Reply To: Grandfather clocks.

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Ewinrow, Good question. The problem is there is no right answer. I have found that buying grandfather clocks for resale can be a little risky. To resale them, you first have to find some one that wants or has the floor space for it. Then it has to be the right color, style and size. I am not familiar with some of the name that you listed, but I do know that a lot of them use Hermle movements in them. They have different names on them, and are marked made in Germany, but they are made for them by Hermle. Most of those movements can still be purchased through Butterworth clocks. It is usually cheaper to replace them, then to repair them. I purchased a 7′ tall grandfather clock a year ago, for $100.00, in running condition. It’s a very nice looking clock, with a Klieninger triple chime movement, but I seem to be the only one who likes it. In this purchase, I broke one of our golden rules. Never purchase some thing you would not put in your own home. That way if it does not sale, you can use it. My wife likes the Westminster chime, but hates the early American color. I have found that the younger generation, has very little interest in a clock that does not have digital read out. Most don’t know how to tell time on a numerical dial. :( Most of my clock work comes from people who have inherited grandparents clocks, and can remember them from they’re childhood. Bottom line, if you can buy one cheap enough, and would put it in your own home, I would go for it. If all else fails you have parts for a customers clock :) Mahlon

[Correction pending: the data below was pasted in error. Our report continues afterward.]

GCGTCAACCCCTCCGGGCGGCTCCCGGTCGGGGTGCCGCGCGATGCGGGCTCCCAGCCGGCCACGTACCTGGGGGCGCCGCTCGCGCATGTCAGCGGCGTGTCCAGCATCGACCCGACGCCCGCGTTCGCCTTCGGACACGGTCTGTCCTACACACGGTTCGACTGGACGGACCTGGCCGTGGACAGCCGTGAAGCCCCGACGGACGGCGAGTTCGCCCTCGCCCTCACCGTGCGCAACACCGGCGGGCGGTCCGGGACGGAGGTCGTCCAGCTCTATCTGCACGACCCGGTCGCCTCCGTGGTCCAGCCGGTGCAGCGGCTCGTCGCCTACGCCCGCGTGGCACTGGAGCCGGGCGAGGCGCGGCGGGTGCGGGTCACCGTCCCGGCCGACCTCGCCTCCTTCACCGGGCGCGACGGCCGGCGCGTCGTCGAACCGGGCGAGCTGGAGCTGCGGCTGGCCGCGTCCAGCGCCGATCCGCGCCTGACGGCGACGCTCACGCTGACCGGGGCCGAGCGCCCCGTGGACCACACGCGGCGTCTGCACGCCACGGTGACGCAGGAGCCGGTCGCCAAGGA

mahlonReply To: Grandfather clocks.